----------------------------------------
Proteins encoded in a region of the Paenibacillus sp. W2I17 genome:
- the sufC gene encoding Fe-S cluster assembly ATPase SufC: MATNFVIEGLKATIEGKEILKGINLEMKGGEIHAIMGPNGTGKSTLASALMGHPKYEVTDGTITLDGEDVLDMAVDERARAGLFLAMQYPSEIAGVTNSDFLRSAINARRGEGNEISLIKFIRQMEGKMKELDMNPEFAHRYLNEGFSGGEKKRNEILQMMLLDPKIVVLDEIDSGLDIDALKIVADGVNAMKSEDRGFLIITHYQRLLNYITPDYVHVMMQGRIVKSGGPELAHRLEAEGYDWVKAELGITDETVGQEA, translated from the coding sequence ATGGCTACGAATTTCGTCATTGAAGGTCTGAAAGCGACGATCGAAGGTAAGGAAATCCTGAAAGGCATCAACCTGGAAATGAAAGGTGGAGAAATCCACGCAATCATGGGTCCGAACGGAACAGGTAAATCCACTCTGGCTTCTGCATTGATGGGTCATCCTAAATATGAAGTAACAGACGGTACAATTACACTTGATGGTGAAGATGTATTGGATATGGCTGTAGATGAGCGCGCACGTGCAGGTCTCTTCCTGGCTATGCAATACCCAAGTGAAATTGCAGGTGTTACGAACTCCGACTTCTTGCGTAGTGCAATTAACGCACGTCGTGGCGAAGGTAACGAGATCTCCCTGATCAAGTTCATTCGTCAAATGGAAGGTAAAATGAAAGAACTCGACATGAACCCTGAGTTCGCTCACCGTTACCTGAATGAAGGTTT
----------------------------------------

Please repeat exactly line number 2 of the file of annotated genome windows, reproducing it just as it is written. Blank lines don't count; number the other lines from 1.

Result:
- the sufC gene encoding Fe-S cluster assembly ATPase SufC: MATNFVIEGLKATIEGKEILKGINLEMKGGEIHAIMGPNGTGKSTLASALMGHPKYEVTDGTITLDGEDVLDMAVDERARAGLFLAMQYPSEIAGVTNSDFLRSAINARRGEGNEISLIKFIRQMEGKMKELDMNPEFAHRYLNEGFSGGEKKRNEILQMMLLDPKIVVLDEIDSGLDIDALKIVADGVNAMKSEDRGFLIITHYQRLLNYITPDYVHVMMQGRIVKSGGPELAHRLEAEGYDWVKAELGITDETVGQEA, translated from the coding sequence ATGGCTACGAATTTCGTCATTGAAGGTCTGAAAGCGACGATCGAAGGTAAGGAAATCCTGAAAGGCATCAACCTGGAAATGAAAGGTGGAGAAATCCACGCAATCATGGGTCCGAACGGAACAGGTAAATCCACTCTGGCTTCTGCATTGATGGGTCATCCTAAATATGAAGTAACAGACGGTACAATTACACTTGATGGTGAAGATGTATTGGATATGGCTGTAGATGAGCGCGCACGTGCAGGTCTCTTCCTGGCTATGCAATACCCAAGTGAAATTGCAGGTGTTACGAACTCCGACTTCTTGCGTAGTGCAATTAACGCACGTCGTGGCGAAGGTAACGAGATCTCCCTGATCAAGTTCATTCGTCAAATGGAAGGTAAAATGAAAGAACTCGACATGAACCCTGAGTTCGCTCACCGTTACCTGAATGAAGGTTT